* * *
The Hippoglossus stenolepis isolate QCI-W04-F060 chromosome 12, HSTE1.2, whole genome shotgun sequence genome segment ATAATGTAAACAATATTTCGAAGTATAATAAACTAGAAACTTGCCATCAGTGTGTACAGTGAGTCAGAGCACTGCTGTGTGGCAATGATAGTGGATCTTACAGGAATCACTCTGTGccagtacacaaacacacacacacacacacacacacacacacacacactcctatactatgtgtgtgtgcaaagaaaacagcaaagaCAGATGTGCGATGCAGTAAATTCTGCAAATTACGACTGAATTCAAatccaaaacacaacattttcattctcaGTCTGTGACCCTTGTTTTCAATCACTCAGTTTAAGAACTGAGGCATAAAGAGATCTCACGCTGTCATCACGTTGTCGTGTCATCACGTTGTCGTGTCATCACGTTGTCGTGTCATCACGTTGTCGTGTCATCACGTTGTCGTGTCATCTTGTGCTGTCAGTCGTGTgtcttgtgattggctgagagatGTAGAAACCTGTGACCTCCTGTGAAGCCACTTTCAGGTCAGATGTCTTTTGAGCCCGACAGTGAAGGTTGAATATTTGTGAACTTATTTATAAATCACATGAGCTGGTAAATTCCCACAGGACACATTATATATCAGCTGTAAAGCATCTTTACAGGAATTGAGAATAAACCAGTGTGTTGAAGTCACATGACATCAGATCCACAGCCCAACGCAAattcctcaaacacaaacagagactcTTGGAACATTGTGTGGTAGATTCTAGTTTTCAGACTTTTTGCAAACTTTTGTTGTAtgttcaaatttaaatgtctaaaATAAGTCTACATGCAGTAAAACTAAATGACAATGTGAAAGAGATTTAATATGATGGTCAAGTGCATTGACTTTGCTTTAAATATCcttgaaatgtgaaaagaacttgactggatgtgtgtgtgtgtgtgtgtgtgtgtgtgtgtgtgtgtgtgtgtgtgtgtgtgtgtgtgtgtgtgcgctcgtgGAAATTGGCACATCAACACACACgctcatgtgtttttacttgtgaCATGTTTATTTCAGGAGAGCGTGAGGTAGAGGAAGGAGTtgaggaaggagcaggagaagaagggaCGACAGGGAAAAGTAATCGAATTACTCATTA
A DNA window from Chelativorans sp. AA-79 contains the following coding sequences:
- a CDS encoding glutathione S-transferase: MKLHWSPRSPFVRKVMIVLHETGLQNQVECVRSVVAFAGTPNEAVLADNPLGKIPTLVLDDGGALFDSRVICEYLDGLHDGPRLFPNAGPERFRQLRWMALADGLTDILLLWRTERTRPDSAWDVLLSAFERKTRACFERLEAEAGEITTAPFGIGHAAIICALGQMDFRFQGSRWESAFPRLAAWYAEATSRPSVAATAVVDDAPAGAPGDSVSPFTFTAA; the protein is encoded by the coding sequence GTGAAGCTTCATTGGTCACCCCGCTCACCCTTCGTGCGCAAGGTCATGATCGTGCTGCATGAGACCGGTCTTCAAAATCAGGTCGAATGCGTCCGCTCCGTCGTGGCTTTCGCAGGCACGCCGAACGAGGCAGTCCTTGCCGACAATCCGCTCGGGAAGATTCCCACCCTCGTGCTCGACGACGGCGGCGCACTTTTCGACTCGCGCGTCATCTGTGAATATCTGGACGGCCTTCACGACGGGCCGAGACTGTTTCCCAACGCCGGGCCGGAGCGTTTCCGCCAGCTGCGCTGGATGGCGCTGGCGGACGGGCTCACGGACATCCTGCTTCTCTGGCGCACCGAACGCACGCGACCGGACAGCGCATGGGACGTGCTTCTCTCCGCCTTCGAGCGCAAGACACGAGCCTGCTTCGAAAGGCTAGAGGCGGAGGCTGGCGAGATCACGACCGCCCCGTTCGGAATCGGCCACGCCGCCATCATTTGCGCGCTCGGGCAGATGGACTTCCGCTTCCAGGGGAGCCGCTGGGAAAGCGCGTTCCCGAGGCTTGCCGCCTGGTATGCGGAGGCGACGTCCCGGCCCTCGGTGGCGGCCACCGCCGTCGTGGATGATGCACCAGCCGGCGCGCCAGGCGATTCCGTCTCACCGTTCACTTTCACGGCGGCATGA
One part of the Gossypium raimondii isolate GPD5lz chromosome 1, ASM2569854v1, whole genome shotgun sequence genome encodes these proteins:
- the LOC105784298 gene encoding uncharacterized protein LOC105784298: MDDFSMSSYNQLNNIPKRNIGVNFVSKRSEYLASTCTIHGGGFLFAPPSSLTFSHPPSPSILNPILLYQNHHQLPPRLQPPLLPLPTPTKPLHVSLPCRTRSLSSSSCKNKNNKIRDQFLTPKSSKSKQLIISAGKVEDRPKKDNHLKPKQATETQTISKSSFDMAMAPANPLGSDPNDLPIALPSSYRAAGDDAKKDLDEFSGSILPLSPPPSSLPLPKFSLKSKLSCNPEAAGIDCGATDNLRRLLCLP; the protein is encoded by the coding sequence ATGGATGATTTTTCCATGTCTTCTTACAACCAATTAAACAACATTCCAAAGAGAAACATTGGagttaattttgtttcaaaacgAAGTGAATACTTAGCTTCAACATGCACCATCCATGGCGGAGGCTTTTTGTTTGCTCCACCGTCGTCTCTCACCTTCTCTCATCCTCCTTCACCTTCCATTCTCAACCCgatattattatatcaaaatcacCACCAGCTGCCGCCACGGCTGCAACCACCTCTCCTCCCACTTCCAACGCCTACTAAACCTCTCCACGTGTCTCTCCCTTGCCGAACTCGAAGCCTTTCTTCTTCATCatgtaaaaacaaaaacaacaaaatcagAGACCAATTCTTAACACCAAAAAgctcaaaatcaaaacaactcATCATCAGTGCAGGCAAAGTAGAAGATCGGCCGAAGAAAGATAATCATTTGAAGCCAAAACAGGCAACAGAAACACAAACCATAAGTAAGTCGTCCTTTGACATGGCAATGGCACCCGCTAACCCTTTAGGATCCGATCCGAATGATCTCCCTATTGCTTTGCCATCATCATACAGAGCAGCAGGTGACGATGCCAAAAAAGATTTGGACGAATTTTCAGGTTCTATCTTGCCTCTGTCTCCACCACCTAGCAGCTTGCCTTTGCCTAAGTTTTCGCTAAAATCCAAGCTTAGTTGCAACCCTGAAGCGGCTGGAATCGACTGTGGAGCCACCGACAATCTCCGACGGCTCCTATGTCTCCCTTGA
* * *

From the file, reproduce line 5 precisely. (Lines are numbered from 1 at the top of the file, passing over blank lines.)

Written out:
- the LOC105784298 gene encoding uncharacterized protein LOC105784298: MDDFSMSSYNQLNNIPKRNIGVNFVSKRSEYLASTCTIHGGGFLFAPPSSLTFSHPPSPSILNPILLYQNHHQLPPRLQPPLLPLPTPTKPLHVSLPCRTRSLSSSSCKNKNNKIRDQFLTPKSSKSKQLIISAGKVEDRPKKDNHLKPKQATETQTISKSSFDMAMAPANPLGSDPNDLPIALPSSYRAAGDDAKKDLDEFSGSILPLSPPPSSLPLPKFSLKSKLSCNPEAAGIDCGATDNLRRLLCLP; the protein is encoded by the coding sequence ATGGATGATTTTTCCATGTCTTCTTACAACCAATTAAACAACATTCCAAAGAGAAACATTGGagttaattttgtttcaaaacgAAGTGAATACTTAGCTTCAACATGCACCATCCATGGCGGAGGCTTTTTGTTTGCTCCACCGTCGTCTCTCACCTTCTCTCATCCTCCTTCACCTTCCATTCTCAACCCgatattattatatcaaaatcacCACCAGCTGCCGCCACGGCTGCAACCACCTCTCCTCCCACTTCCAACGCCTACTAAACCTCTCCACGTGTCTCTCCCTTGCCGAACTCGAAGCCTTTCTTCTTCATCatgtaaaaacaaaaacaacaaaatcagAGACCAATTCTTAACACCAAAAAgctcaaaatcaaaacaactcATCATCAGTGCAGGCAAAGTAGAAGATCGGCCGAAGAAAGATAATCATTTGAAGCCAAAACAGGCAACAGAAACACAAACCATAAGTAAGTCGTCCTTTGACATGGCAATGGCACCCGCTAACCCTTTAGGATCCGATCCGAATGATCTCCCTATTGCTTTGCCATCATCATACAGAGCAGCAGGTGACGATGCCAAAAAAGATTTGGACGAATTTTCAGGTTCTATCTTGCCTCTGTCTCCACCACCTAGCAGCTTGCCTTTGCCTAAGTTTTCGCTAAAATCCAAGCTTAGTTGCAACCCTGAAGCGGCTGGAATCGACTGTGGAGCCACCGACAATCTCCGACGGCTCCTATGTCTCCCTTGA